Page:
Coach Burns writes wisdom to his 18 yr old self (& others off to school)

Let me preface this by stating that the inspiration for writing this post came from the fact that I have a number of players I am very close with about to move on to the next level and play college baseball. A number of them I have coached for multiple years (some even for over four). Even some guys I only spent this past year or even just the semester with you truly became a part of this group. I can’t think of a better group of kids (whom I’ve had the privilege of watching grow into young men) to have spent the first years of my coaching career alongside of. With the end of this season came the end of an era. 

Speaking directly to you guys now, thank you. 

Players like RHP Jackson Wark (St. Albert, AB) St. Louis University (MO), C Matt Quartel (St. Albert, AB) University of Wisconsin-Milwaukee (WI), RHP Connor Burns (St. Albert, AB) Garden City Community College (KS), LHP Taran Oulton (Nanton, AB) Hutchinson CC (KS), OF Owen Bessette (Sherwood Park, AB) West Texas JC (TX), 2B Brandon Hill (Edmonton, AB) Okanagan College, RHP Jacob Melville (Spruce Grove, AB) PBA, 2B Mat Brisson (St. Albert, AB) Vancouver Island University and 2B Jake Fischer (Lacombe, AB) Okanagan College. 

You have helped me in ways you will never know nor understand. You guys were instrumental in helping me get over my injury. Rather than writing all of you letters with advice I thought I’d give the 18 year old version of myself some words of wisdom and perhaps that will suffice for all of you. 

Years ago I went off to Hutchinson CC and then Ouachita Baptist University.  

Taylor Burns
Prospects Baseball Academy
St. Albert, Alta.

An Open Letter to My 18 Year Old Self

Dear Taylor,

Your high school coach is going to leave you with one token of advice, “It’s going to go too fast.” You will only sort of believe him. Well man, I’m here to tell you that he’s far too correct in that statement and it’s going to go way too quickly. The good news is you’re about to have the best few years of your life. Enjoy it. Soak it in and enjoy every little thing. The game itself, competing, the random times just shooting the bull with your teammates, 6 a.m. swimming (well maybe don’t enjoy that), the bus rides, all the highs and all the lows. You will yearn for all of this back when it’s over.

 Herein lies my first piece of advice for you, lighten up a bit. Don’t take everything so seriously. It won’t be until your senior year that you really figure this out and it won’t be a coincidence that that’s when you’ll have the most fun and forge the best friendships of all your time in college. Life’s too short to spend it angry about meaningless stuff. When guys bug you about being Canadian just laugh and don’t get so offended. Again, you’ll figure this out in your third year but you’ll wish you had done it earlier.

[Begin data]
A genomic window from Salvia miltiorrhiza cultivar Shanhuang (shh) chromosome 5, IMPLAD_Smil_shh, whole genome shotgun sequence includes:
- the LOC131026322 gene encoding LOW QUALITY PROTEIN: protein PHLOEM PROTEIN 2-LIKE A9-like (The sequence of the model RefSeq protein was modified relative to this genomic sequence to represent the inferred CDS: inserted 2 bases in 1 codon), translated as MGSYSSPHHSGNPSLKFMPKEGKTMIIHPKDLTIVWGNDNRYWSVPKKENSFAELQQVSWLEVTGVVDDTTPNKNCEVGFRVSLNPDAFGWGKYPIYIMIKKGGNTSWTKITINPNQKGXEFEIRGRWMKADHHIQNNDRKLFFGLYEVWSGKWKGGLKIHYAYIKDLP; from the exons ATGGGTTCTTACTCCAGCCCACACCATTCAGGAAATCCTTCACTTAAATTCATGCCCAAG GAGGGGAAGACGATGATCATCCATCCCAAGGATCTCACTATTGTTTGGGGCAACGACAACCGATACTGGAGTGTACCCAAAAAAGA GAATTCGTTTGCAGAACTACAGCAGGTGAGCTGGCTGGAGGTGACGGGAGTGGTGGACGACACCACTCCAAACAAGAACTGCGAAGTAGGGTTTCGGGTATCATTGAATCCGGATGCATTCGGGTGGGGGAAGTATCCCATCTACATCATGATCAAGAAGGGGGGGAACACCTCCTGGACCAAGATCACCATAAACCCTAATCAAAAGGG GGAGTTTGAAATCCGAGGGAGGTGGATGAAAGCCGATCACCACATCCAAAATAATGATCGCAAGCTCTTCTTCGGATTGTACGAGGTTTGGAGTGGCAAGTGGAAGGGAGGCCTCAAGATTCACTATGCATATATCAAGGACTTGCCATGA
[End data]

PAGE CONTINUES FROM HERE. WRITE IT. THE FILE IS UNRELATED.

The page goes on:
I’m not going to give you any pitching advice because you’ll do just fine on your own and you need to learn it yourself. We learn more from our failures than our successes anyway and so you need to make mistakes and learn from them. The one thing I will say, however, is don’t be so negative after a failure. Learn from it but move on. When you’re done playing you will be proud of your resilience but you’ll know you could have bounced back quicker. The best coach you’ll ever have is going to give you some advice along those lines before you go home for Christmas break during your sophomore year and you’d be wise to truly listen. 

Refer to what Charles Barkley once said, “I know that I’m never as good or as bad as any single performance. I’ve never believed my critics or my worshippers, and I’ve always been able to leave the game at the arena.” For your entire career you are going to live a roller coaster ride of emotions that will be entirely linked to how well or how poorly you pitched your previous outing. Learn from your failures but leave the game at the field and quit being so damn angry and negative when it doesn’t go your way. It’s not okay to live that way and I hate to tell you this, but there will come a time when you would give anything to go out and take the mound even to just get your tits lit again. Life could be worse, man.

On the last day of Christmas break during your sophomore year you are going to decide to max out on bench press. Don’t. In fact, just don’t bench press at all. Ever. If you avoid doing this you’re going to avoid the worst heartbreak imaginable and about four years of indescribable emotional pain. I guess you’ll avoid a lot of physical pain too but that won’t really compare. Just don’t do it. 

Pay attention to what the position players do at practice, and listen to what your coaches talk to them about.  Watch your coach run third base and pick your teammates brains about stealing bases and hitting and defense. You’ll be really glad you did later on.

Lastly, don’t be so afraid to fail. I sort of touched on it earlier but worse things exist than pitching poorly. The ironic thing is that your fear of failure will be what causes you to fail at times. So get out of your own head and understand it’s you versus you more than anything else. I know you’re terrified to fail because of how much you invest but you need to flip that fear into enjoyment. The competition itself is why you put in all the work you do so just believe in yourself. Enjoy the battle and enjoy the ride!